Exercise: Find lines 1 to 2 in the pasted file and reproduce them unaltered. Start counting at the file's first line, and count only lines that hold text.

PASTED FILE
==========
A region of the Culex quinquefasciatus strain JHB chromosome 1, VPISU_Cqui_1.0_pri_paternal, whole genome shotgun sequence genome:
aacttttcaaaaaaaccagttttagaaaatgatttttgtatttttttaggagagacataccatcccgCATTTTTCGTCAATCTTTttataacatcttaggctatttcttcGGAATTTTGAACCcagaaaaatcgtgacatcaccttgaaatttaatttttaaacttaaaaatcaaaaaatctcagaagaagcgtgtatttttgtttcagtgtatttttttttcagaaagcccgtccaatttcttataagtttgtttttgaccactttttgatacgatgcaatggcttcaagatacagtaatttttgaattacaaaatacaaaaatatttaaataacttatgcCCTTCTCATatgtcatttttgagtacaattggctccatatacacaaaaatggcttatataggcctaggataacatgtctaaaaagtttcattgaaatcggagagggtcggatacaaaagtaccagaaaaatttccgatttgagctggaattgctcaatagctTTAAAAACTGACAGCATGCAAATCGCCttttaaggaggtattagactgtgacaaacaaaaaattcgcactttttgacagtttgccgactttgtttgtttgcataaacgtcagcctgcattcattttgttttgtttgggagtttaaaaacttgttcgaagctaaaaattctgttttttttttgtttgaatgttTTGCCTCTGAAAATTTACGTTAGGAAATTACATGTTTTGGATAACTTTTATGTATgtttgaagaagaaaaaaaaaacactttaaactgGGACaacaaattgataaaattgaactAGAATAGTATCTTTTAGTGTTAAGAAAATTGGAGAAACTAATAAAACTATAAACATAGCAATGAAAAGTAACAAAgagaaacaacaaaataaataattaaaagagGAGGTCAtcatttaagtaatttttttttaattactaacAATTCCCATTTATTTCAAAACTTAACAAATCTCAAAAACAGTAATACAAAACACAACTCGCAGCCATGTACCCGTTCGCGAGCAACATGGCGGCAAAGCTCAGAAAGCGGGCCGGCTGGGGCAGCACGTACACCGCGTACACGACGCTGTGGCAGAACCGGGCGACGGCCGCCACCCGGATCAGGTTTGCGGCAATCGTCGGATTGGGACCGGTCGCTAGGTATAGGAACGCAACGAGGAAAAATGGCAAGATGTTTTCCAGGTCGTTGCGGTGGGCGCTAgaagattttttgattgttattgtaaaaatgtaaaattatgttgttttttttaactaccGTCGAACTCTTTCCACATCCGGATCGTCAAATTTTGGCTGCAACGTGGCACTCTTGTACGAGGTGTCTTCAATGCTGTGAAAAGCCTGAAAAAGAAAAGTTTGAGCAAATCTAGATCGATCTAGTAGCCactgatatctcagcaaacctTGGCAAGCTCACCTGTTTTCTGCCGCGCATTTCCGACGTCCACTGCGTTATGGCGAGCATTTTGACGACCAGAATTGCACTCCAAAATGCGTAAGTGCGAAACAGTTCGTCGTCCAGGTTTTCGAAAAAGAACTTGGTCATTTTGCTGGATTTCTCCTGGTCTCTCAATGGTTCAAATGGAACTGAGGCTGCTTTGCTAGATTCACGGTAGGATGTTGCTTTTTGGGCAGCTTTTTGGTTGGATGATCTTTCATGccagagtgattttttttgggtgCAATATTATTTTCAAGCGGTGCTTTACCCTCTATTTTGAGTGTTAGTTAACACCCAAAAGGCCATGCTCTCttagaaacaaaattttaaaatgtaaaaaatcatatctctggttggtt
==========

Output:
A region of the Culex quinquefasciatus strain JHB chromosome 1, VPISU_Cqui_1.0_pri_paternal, whole genome shotgun sequence genome:
aacttttcaaaaaaaccagttttagaaaatgatttttgtatttttttaggagagacataccatcccgCATTTTTCGTCAATCTTTttataacatcttaggctatttcttcGGAATTTTGAACCcagaaaaatcgtgacatcaccttgaaatttaatttttaaacttaaaaatcaaaaaatctcagaagaagcgtgtatttttgtttcagtgtatttttttttcagaaagcccgtccaatttcttataagtttgtttttgaccactttttgatacgatgcaatggcttcaagatacagtaatttttgaattacaaaatacaaaaatatttaaataacttatgcCCTTCTCATatgtcatttttgagtacaattggctccatatacacaaaaatggcttatataggcctaggataacatgtctaaaaagtttcattgaaatcggagagggtcggatacaaaagtaccagaaaaatttccgatttgagctggaattgctcaatagctTTAAAAACTGACAGCATGCAAATCGCCttttaaggaggtattagactgtgacaaacaaaaaattcgcactttttgacagtttgccgactttgtttgtttgcataaacgtcagcctgcattcattttgttttgtttgggagtttaaaaacttgttcgaagctaaaaattctgttttttttttgtttgaatgttTTGCCTCTGAAAATTTACGTTAGGAAATTACATGTTTTGGATAACTTTTATGTATgtttgaagaagaaaaaaaaaacactttaaactgGGACaacaaattgataaaattgaactAGAATAGTATCTTTTAGTGTTAAGAAAATTGGAGAAACTAATAAAACTATAAACATAGCAATGAAAAGTAACAAAgagaaacaacaaaataaataattaaaagagGAGGTCAtcatttaagtaatttttttttaattactaacAATTCCCATTTATTTCAAAACTTAACAAATCTCAAAAACAGTAATACAAAACACAACTCGCAGCCATGTACCCGTTCGCGAGCAACATGGCGGCAAAGCTCAGAAAGCGGGCCGGCTGGGGCAGCACGTACACCGCGTACACGACGCTGTGGCAGAACCGGGCGACGGCCGCCACCCGGATCAGGTTTGCGGCAATCGTCGGATTGGGACCGGTCGCTAGGTATAGGAACGCAACGAGGAAAAATGGCAAGATGTTTTCCAGGTCGTTGCGGTGGGCGCTAgaagattttttgattgttattgtaaaaatgtaaaattatgttgttttttttaactaccGTCGAACTCTTTCCACATCCGGATCGTCAAATTTTGGCTGCAACGTGGCACTCTTGTACGAGGTGTCTTCAATGCTGTGAAAAGCCTGAAAAAGAAAAGTTTGAGCAAATCTAGATCGATCTAGTAGCCactgatatctcagcaaacctTGGCAAGCTCACCTGTTTTCTGCCGCGCATTTCCGACGTCCACTGCGTTATGGCGAGCATTTTGACGACCAGAATTGCACTCCAAAATGCGTAAGTGCGAAACAGTTCGTCGTCCAGGTTTTCGAAAAAGAACTTGGTCATTTTGCTGGATTTCTCCTGGTCTCTCAATGGTTCAAATGGAACTGAGGCTGCTTTGCTAGATTCACGGTAGGATGTTGCTTTTTGGGCAGCTTTTTGGTTGGATGATCTTTCATGccagagtgattttttttgggtgCAATATTATTTTCAAGCGGTGCTTTACCCTCTATTTTGAGTGTTAGTTAACACCCAAAAGGCCATGCTCTCttagaaacaaaattttaaaatgtaaaaaatcatatctctggttggtt